Yesterday afternoon, a Twitter user posted his guide to seeing Dunkirk if you are a Harry Styles “fangirl.” And while he went on to delete the tweet following an understandable backlash, I screen grabbed it because I keep my receipts so I can share with you here.
He wrote: “We know you’re excited, but please: no one wants to hear your excited screaming and squealing and giggling whenever Harry pops onscreen (also, remember his role in the film isn’t even all that big),” he said. “It’s a film building tension and crafting an image of the horrors of war. Remember to respect the story being portrayed on screen and the rest of the patrons of the theatre with you.”
Well excuse me, Professor IMDb.
The thing is, to assume that “fan girls” (a sexist take on the word, “fan”) can’t control themselves in public is embarrassing only for the person making the claim. As someone who has been in a theatre full of fans watching a One Direction concert movie, I can and will confirm that anyone who screamed or squealed at any point past the credits would’ve been stared down and judged for taking away from the experience. True fans would never waste their time or money spending two hours talking through a thing they are invested in seeing.
At least teen fans. I can’t count how many times I’ve had to throw shade at grown-ass men who couldn’t keep their shit together watching the Marvel franchise. But that’s none of my business.
But here’s what it is: Why is wanting to see a movie because of an actor a bad thing? I wanted to see Titanic because of Leonardo DiCaprio. I wanted to see Pearl Harbor because of Josh Hartnett. My best friend and I watched The Matrix religiously because we loved Keanu Reeves. And so what? We paid to see these movies, we shut up while watching them, and we also all know Titanic would never have been the hit it was without the financial backing of teen girls. Who gives a shit as to whether certain audience members are supporting a film only because they want to see a guy onscreen whose work they love? How joyless do you have to be to forget what it’s like to be a fan?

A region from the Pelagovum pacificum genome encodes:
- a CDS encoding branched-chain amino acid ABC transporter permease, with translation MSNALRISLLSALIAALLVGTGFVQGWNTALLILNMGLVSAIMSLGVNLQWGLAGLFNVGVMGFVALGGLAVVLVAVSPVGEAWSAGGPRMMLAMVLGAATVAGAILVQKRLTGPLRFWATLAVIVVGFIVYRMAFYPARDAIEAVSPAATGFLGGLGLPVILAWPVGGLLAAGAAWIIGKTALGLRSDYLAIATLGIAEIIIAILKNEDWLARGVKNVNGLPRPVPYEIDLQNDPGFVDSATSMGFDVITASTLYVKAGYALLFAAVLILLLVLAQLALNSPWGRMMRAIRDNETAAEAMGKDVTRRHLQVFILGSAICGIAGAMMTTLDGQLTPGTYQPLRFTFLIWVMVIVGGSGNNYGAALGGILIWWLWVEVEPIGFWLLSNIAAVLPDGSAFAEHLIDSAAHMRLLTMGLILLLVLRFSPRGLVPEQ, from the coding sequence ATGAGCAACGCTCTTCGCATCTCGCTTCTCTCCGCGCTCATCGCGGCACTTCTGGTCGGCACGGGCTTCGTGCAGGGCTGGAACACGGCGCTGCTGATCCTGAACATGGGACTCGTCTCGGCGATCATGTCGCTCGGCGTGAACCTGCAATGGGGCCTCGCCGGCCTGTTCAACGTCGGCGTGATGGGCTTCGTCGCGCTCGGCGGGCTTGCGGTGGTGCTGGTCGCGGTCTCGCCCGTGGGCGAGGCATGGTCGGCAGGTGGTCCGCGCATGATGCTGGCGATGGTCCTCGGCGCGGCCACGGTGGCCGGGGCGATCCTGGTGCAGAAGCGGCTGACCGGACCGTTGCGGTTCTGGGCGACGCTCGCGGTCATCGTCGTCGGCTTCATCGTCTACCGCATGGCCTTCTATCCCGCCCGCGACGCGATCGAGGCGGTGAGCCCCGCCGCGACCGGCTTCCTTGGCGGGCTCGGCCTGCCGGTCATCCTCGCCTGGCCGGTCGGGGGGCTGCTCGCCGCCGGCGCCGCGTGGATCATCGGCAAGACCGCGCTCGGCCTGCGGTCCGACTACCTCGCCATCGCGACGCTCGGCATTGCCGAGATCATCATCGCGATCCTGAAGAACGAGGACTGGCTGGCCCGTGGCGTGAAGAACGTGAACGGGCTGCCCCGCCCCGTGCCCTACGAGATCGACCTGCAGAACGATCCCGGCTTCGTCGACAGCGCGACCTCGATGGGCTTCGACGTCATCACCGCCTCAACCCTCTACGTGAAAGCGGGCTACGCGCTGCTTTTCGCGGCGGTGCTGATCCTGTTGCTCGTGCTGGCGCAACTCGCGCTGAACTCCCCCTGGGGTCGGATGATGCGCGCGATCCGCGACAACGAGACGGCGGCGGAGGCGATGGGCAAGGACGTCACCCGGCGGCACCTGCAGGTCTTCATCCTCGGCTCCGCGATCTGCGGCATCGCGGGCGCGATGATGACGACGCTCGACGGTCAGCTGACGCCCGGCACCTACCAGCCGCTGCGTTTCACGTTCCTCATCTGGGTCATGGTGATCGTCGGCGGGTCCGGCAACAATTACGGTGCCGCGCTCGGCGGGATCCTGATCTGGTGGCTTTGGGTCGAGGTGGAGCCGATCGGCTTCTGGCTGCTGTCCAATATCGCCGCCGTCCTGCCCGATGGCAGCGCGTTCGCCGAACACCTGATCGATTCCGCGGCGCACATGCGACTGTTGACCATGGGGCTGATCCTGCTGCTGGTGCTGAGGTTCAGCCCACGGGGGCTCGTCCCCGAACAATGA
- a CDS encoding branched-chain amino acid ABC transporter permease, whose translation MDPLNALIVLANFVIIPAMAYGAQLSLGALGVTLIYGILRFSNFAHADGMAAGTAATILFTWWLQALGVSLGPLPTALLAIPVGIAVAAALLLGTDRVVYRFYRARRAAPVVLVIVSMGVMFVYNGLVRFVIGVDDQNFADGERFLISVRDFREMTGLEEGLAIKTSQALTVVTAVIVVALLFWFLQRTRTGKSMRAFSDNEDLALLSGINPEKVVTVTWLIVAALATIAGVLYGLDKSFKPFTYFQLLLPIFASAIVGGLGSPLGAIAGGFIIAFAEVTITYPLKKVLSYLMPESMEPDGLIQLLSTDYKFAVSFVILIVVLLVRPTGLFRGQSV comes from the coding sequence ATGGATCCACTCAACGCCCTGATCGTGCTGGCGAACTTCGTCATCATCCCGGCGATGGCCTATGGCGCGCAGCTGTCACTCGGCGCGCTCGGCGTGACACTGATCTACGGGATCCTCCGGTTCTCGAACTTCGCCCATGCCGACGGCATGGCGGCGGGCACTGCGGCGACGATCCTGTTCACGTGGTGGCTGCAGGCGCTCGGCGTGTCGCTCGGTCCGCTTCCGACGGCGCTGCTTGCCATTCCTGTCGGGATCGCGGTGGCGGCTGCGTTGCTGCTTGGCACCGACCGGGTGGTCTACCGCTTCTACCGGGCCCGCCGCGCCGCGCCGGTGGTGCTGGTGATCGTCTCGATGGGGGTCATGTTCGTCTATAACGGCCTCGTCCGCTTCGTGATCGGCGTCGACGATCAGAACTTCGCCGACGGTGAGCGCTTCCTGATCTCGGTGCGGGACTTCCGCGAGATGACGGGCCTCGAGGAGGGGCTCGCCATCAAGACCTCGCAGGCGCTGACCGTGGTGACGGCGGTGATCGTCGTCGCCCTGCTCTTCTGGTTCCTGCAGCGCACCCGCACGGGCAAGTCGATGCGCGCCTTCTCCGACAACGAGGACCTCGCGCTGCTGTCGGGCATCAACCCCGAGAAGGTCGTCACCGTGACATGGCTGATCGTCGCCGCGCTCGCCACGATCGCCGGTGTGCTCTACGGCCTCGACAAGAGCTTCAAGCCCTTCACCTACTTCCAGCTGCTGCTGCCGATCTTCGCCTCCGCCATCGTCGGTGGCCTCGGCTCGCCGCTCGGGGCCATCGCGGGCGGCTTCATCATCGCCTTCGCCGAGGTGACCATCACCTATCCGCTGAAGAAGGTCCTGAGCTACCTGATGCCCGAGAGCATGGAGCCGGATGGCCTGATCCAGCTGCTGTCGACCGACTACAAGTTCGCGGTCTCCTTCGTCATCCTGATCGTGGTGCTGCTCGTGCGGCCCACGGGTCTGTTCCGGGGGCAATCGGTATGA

A real fan. Not the kind that dictates a set of rules regarding how enthusiasm should be broadcast depending on age and gender. Because, lest we forget how many adults dressed up to see The Force Awakens. And how loudly they cheered when the credits came up.
And the thing is, teens aren’t idiots. I may have loved Leo and Josh, but I still gave a shit about history. (You know, as a future history major.) I was still interested in learning about Titanic and Pearl Harbor, much like today’s young audiences who are also jacked to learn about Dunkirk and WWII. But this is how going to see movies work: some people are there to watch the actors in it, others are there for the director, some for the subject matter, and there are always a handful that just walked in and went for it.
We just seem to want to police fandoms who’ve kept industries afloat because we fear their power. Because, holy shit: if you haven’t clued in to how powerful teens are yet, you’ve got another thing coming.
So see Dunkirk for whatever reason you want. See it because Harry Styles is in it. See it if you love the shit out of history. See it if you’d like to forget that at one point, Christopher Nolan thought we wouldn’t make fun of Bane’s voice and shearling coat five years after his last Batman movie came out. See it because you know your mere presence will annoy the Very Serious Cinematic Man who will lecture you on what you don’t “get” about the significance of Cillian Murphy’s haircut, but believes the Ghostbusters reboot ruined his childhood.
Just remember, precious/beautiful teens, the music and movie industries would be DOA without you.